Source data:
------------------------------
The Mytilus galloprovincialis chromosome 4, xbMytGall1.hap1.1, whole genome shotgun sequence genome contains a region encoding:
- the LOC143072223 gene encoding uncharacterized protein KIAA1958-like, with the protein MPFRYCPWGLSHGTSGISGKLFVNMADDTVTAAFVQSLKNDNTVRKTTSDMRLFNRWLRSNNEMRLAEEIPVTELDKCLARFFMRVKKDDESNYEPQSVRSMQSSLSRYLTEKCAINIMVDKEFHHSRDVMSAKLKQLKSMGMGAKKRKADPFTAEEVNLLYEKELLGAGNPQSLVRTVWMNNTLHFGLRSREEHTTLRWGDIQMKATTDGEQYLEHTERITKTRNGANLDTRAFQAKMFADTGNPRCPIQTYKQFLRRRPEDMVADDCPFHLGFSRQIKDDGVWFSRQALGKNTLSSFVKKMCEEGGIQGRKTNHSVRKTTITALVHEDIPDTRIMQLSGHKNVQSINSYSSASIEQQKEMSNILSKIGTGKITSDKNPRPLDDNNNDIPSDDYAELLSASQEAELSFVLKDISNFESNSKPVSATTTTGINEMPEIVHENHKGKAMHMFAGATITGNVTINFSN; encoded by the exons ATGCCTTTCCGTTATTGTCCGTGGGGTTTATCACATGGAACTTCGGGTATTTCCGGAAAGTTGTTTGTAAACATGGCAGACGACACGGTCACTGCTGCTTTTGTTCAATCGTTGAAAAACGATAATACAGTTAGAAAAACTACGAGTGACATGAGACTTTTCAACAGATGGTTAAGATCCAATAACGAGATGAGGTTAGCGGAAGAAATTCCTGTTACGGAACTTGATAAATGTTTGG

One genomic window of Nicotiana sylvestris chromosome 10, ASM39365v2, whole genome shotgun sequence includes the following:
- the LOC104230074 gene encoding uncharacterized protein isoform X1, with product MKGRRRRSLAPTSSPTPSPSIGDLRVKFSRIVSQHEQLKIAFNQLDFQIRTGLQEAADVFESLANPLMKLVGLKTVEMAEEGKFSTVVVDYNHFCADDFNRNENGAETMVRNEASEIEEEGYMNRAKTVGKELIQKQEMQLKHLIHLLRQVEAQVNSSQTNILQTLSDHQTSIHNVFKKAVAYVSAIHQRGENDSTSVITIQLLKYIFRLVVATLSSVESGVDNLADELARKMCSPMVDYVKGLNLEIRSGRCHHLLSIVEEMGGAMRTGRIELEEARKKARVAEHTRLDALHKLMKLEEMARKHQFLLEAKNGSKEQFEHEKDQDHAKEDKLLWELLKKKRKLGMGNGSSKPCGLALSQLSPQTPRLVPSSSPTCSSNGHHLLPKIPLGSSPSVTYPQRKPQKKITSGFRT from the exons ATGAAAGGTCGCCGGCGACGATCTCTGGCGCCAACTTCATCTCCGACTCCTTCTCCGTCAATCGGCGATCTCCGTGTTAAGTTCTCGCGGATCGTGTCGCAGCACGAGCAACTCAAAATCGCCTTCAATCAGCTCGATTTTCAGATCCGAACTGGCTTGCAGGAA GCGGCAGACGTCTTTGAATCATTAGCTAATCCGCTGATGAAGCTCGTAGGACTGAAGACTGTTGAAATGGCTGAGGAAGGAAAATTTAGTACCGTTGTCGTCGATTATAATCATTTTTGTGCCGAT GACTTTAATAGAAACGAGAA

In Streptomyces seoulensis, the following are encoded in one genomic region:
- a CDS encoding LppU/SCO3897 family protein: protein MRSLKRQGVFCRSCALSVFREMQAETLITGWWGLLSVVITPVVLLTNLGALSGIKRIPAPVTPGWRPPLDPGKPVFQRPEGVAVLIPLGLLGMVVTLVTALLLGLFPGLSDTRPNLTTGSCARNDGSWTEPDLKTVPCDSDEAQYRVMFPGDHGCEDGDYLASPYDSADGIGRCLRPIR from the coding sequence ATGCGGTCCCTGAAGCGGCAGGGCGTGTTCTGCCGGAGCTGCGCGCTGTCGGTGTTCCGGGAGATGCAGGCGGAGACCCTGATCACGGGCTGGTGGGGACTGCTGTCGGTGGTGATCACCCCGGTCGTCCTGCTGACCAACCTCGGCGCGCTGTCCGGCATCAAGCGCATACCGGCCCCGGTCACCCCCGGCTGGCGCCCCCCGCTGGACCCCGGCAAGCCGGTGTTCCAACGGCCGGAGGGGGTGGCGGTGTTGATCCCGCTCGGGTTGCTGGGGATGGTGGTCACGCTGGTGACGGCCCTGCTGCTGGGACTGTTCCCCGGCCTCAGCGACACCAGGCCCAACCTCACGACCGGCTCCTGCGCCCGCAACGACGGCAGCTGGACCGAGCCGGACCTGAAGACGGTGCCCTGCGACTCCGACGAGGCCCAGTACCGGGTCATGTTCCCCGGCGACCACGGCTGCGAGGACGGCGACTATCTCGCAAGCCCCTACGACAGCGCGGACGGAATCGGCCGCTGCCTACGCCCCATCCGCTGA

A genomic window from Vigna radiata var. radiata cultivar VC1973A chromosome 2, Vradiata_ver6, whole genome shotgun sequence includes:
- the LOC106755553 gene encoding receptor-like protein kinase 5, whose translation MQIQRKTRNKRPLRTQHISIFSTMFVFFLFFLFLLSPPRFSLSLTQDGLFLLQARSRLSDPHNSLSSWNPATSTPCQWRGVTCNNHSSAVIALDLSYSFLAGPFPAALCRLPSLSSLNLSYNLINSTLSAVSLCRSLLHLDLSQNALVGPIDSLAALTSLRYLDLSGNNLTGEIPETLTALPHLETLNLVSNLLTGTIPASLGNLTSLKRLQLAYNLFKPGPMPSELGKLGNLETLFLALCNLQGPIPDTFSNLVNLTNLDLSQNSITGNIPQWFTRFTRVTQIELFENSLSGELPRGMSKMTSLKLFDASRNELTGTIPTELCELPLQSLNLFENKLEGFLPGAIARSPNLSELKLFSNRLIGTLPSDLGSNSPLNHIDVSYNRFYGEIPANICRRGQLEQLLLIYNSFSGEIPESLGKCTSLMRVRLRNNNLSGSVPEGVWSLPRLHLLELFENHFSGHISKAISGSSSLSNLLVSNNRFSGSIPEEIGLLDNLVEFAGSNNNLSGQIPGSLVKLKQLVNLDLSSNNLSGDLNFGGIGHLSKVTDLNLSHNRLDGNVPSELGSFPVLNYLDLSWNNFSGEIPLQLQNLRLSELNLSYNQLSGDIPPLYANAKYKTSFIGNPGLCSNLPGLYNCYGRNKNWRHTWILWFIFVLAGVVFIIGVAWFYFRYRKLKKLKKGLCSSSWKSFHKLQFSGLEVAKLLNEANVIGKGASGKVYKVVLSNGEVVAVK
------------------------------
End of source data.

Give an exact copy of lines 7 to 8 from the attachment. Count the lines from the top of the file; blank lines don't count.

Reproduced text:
A genomic window from Vigna radiata var. radiata cultivar VC1973A chromosome 2, Vradiata_ver6, whole genome shotgun sequence includes:
- the LOC106755553 gene encoding receptor-like protein kinase 5, whose translation MQIQRKTRNKRPLRTQHISIFSTMFVFFLFFLFLLSPPRFSLSLTQDGLFLLQARSRLSDPHNSLSSWNPATSTPCQWRGVTCNNHSSAVIALDLSYSFLAGPFPAALCRLPSLSSLNLSYNLINSTLSAVSLCRSLLHLDLSQNALVGPIDSLAALTSLRYLDLSGNNLTGEIPETLTALPHLETLNLVSNLLTGTIPASLGNLTSLKRLQLAYNLFKPGPMPSELGKLGNLETLFLALCNLQGPIPDTFSNLVNLTNLDLSQNSITGNIPQWFTRFTRVTQIELFENSLSGELPRGMSKMTSLKLFDASRNELTGTIPTELCELPLQSLNLFENKLEGFLPGAIARSPNLSELKLFSNRLIGTLPSDLGSNSPLNHIDVSYNRFYGEIPANICRRGQLEQLLLIYNSFSGEIPESLGKCTSLMRVRLRNNNLSGSVPEGVWSLPRLHLLELFENHFSGHISKAISGSSSLSNLLVSNNRFSGSIPEEIGLLDNLVEFAGSNNNLSGQIPGSLVKLKQLVNLDLSSNNLSGDLNFGGIGHLSKVTDLNLSHNRLDGNVPSELGSFPVLNYLDLSWNNFSGEIPLQLQNLRLSELNLSYNQLSGDIPPLYANAKYKTSFIGNPGLCSNLPGLYNCYGRNKNWRHTWILWFIFVLAGVVFIIGVAWFYFRYRKLKKLKKGLCSSSWKSFHKLQFSGLEVAKLLNEANVIGKGASGKVYKVVLSNGEVVAVK